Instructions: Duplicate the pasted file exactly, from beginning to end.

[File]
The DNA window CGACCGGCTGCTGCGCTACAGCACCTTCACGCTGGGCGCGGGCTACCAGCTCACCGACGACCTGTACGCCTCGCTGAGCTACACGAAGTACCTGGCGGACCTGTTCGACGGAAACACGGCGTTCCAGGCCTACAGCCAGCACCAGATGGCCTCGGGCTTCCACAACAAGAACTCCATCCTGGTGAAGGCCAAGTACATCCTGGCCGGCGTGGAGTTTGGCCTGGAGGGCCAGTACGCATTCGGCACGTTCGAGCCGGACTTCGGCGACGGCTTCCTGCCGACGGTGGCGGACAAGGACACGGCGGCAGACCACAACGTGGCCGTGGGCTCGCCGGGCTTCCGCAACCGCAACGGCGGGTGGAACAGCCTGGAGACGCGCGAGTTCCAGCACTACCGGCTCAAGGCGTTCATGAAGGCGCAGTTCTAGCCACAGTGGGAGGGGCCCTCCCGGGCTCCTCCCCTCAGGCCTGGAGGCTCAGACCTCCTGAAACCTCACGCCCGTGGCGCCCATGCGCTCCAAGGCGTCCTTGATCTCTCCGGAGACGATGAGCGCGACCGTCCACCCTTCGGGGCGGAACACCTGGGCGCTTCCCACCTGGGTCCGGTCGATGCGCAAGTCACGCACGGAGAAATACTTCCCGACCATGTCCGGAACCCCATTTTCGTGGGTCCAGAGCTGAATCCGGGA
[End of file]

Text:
The DNA window CGACCGGCTGCTGCGCTACAGCACCTTCACGCTGGGCGCGGGCTACCAGCTCACCGACGACCTGTACGCCTCGCTGAGCTACACGAAGTACCTGGCGGACCTGTTCGACGGAAACACGGCGTTCCAGGCCTACAGCCAGCACCAGATGGCCTCGGGCTTCCACAACAAGAACTCCATCCTGGTGAAGGCCAAGTACATCCTGGCCGGCGTGGAGTTTGGCCTGGAGGGCCAGTACGCATTCGGCACGTTCGAGCCGGACTTCGGCGACGGCTTCCTGCCGACGGTGGCGGACAAGGACACGGCGGCAGACCACAACGTGGCCGTGGGCTCGCCGGGCTTCCGCAACCGCAACGGCGGGTGGAACAGCCTGGAGACGCGCGAGTTCCAGCACTACCGGCTCAAGGCGTTCATGAAGGCGCAGTTCTAGCCACAGTGGGAGGGGCCCTCCCGGGCTCCTCCCCTCAGGCCTGGAGGCTCAGACCTCCTGAAACCTCACGCCCGTGGCGCCCATGCGCTCCAAGGCGTCCTTGATCTCTCCGGAGACGATGAGCGCGACCGTCCACCCTTCGGGGCGGAACACCTGGGCGCTTCCCACCTGGGTCCGGTCGATGCGCAAGTCACGCACGGAGAAATACTTCCCGACCATGTCCGGAACCCCATTTTCGTGGGTCCAGAGCTGAATCCGGGA